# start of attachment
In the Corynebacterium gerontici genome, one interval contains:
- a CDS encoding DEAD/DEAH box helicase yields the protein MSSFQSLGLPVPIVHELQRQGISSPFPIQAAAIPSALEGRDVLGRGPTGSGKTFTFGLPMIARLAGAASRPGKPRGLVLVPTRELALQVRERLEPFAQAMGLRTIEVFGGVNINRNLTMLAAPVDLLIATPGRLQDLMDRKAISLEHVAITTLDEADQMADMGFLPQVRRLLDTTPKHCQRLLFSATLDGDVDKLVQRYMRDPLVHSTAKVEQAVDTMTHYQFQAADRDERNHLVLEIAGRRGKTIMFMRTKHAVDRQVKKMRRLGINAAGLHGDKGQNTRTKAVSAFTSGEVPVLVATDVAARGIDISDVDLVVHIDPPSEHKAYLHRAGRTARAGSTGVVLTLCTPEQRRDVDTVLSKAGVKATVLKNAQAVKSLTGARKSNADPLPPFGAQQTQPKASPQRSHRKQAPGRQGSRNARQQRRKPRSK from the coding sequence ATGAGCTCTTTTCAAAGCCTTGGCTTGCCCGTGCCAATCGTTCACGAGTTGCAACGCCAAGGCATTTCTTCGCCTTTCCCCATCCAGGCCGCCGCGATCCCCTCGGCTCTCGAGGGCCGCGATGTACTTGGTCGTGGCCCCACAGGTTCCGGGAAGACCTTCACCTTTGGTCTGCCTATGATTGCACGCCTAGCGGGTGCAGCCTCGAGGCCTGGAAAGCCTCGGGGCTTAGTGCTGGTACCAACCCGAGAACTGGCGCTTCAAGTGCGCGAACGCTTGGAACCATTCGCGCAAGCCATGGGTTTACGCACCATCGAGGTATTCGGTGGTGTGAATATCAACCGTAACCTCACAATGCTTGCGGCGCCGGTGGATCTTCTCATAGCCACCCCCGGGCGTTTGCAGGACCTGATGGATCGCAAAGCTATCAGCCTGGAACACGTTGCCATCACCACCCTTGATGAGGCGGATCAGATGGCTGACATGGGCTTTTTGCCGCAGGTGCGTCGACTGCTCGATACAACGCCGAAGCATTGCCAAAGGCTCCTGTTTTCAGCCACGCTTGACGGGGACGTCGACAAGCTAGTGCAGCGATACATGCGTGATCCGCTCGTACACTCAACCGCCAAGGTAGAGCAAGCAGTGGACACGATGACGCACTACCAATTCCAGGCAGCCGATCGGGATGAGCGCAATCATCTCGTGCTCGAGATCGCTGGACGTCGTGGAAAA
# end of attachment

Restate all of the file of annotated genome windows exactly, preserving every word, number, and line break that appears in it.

In the Corynebacterium gerontici genome, one interval contains:
- a CDS encoding DEAD/DEAH box helicase yields the protein MSSFQSLGLPVPIVHELQRQGISSPFPIQAAAIPSALEGRDVLGRGPTGSGKTFTFGLPMIARLAGAASRPGKPRGLVLVPTRELALQVRERLEPFAQAMGLRTIEVFGGVNINRNLTMLAAPVDLLIATPGRLQDLMDRKAISLEHVAITTLDEADQMADMGFLPQVRRLLDTTPKHCQRLLFSATLDGDVDKLVQRYMRDPLVHSTAKVEQAVDTMTHYQFQAADRDERNHLVLEIAGRRGKTIMFMRTKHAVDRQVKKMRRLGINAAGLHGDKGQNTRTKAVSAFTSGEVPVLVATDVAARGIDISDVDLVVHIDPPSEHKAYLHRAGRTARAGSTGVVLTLCTPEQRRDVDTVLSKAGVKATVLKNAQAVKSLTGARKSNADPLPPFGAQQTQPKASPQRSHRKQAPGRQGSRNARQQRRKPRSK from the coding sequence ATGAGCTCTTTTCAAAGCCTTGGCTTGCCCGTGCCAATCGTTCACGAGTTGCAACGCCAAGGCATTTCTTCGCCTTTCCCCATCCAGGCCGCCGCGATCCCCTCGGCTCTCGAGGGCCGCGATGTACTTGGTCGTGGCCCCACAGGTTCCGGGAAGACCTTCACCTTTGGTCTGCCTATGATTGCACGCCTAGCGGGTGCAGCCTCGAGGCCTGGAAAGCCTCGGGGCTTAGTGCTGGTACCAACCCGAGAACTGGCGCTTCAAGTGCGCGAACGCTTGGAACCATTCGCGCAAGCCATGGGTTTACGCACCATCGAGGTATTCGGTGGTGTGAATATCAACCGTAACCTCACAATGCTTGCGGCGCCGGTGGATCTTCTCATAGCCACCCCCGGGCGTTTGCAGGACCTGATGGATCGCAAAGCTATCAGCCTGGAACACGTTGCCATCACCACCCTTGATGAGGCGGATCAGATGGCTGACATGGGCTTTTTGCCGCAGGTGCGTCGACTGCTCGATACAACGCCGAAGCATTGCCAAAGGCTCCTGTTTTCAGCCACGCTTGACGGGGACGTCGACAAGCTAGTGCAGCGATACATGCGTGATCCGCTCGTACACTCAACCGCCAAGGTAGAGCAAGCAGTGGACACGATGACGCACTACCAATTCCAGGCAGCCGATCGGGATGAGCGCAATCATCTCGTGCTCGAGATCGCTGGACGTCGTGGAAAA